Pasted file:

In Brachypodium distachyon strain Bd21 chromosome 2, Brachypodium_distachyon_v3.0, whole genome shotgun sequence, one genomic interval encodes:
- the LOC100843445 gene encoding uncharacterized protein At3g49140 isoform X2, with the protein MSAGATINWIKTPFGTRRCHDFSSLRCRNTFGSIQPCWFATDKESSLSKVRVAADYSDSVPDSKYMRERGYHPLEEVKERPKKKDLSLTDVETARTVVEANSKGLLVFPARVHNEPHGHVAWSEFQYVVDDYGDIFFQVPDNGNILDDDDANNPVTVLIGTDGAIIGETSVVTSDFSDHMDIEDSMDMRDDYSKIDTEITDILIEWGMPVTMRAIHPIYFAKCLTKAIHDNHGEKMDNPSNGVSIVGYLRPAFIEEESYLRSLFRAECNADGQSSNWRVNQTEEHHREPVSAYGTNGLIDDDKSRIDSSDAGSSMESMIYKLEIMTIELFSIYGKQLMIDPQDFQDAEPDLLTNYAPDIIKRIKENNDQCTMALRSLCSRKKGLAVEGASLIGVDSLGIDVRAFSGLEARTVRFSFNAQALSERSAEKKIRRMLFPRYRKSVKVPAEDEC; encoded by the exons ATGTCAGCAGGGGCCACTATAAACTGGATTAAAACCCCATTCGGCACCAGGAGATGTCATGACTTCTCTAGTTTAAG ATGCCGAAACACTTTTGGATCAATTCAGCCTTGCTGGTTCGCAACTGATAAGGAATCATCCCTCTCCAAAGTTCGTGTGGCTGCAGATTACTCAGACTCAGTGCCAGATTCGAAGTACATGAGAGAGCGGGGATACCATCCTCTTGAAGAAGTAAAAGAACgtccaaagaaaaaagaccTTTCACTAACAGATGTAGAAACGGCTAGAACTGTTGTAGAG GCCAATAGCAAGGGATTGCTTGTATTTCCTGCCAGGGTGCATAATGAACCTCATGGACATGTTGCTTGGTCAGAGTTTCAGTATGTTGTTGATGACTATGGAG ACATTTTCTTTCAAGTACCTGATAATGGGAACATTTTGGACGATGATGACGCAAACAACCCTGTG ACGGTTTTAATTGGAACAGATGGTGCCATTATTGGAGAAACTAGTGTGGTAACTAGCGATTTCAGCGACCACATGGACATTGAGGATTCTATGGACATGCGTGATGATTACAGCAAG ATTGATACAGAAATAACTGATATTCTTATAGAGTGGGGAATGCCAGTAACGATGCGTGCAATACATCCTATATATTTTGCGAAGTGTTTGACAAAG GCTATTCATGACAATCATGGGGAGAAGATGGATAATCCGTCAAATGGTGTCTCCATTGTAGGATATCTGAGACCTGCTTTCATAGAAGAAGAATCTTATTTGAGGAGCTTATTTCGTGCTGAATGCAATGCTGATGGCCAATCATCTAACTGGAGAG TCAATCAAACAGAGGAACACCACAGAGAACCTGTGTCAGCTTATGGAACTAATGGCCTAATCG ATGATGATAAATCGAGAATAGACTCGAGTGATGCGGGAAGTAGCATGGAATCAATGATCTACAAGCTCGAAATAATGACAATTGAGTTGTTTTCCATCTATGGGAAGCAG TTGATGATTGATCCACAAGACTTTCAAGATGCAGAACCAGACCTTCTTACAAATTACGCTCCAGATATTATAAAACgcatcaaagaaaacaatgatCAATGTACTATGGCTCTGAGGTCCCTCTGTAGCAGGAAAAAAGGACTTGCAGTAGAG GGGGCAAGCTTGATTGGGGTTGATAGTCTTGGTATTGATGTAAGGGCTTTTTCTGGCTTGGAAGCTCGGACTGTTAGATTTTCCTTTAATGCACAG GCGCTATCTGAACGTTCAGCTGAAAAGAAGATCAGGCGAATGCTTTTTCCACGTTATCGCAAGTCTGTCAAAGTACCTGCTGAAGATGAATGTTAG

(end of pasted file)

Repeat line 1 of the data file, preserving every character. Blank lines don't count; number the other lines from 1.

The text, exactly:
In Brachypodium distachyon strain Bd21 chromosome 2, Brachypodium_distachyon_v3.0, whole genome shotgun sequence, one genomic interval encodes: